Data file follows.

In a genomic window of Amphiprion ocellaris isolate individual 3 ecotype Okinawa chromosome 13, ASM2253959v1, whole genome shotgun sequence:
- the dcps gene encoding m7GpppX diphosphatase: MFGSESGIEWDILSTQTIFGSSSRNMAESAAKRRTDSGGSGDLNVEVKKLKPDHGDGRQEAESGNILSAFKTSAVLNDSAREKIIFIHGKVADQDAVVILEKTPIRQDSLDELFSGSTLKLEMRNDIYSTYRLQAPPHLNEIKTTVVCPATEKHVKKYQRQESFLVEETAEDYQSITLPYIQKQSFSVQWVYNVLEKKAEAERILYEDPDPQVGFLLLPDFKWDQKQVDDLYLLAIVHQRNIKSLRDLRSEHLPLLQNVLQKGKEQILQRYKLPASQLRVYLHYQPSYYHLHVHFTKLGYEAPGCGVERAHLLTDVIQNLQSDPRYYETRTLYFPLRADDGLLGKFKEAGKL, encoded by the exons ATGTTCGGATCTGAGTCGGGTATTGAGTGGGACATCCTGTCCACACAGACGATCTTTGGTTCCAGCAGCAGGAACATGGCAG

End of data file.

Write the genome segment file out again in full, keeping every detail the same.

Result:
In a genomic window of Amphiprion ocellaris isolate individual 3 ecotype Okinawa chromosome 13, ASM2253959v1, whole genome shotgun sequence:
- the dcps gene encoding m7GpppX diphosphatase: MFGSESGIEWDILSTQTIFGSSSRNMAESAAKRRTDSGGSGDLNVEVKKLKPDHGDGRQEAESGNILSAFKTSAVLNDSAREKIIFIHGKVADQDAVVILEKTPIRQDSLDELFSGSTLKLEMRNDIYSTYRLQAPPHLNEIKTTVVCPATEKHVKKYQRQESFLVEETAEDYQSITLPYIQKQSFSVQWVYNVLEKKAEAERILYEDPDPQVGFLLLPDFKWDQKQVDDLYLLAIVHQRNIKSLRDLRSEHLPLLQNVLQKGKEQILQRYKLPASQLRVYLHYQPSYYHLHVHFTKLGYEAPGCGVERAHLLTDVIQNLQSDPRYYETRTLYFPLRADDGLLGKFKEAGKL, encoded by the exons ATGTTCGGATCTGAGTCGGGTATTGAGTGGGACATCCTGTCCACACAGACGATCTTTGGTTCCAGCAGCAGGAACATGGCAG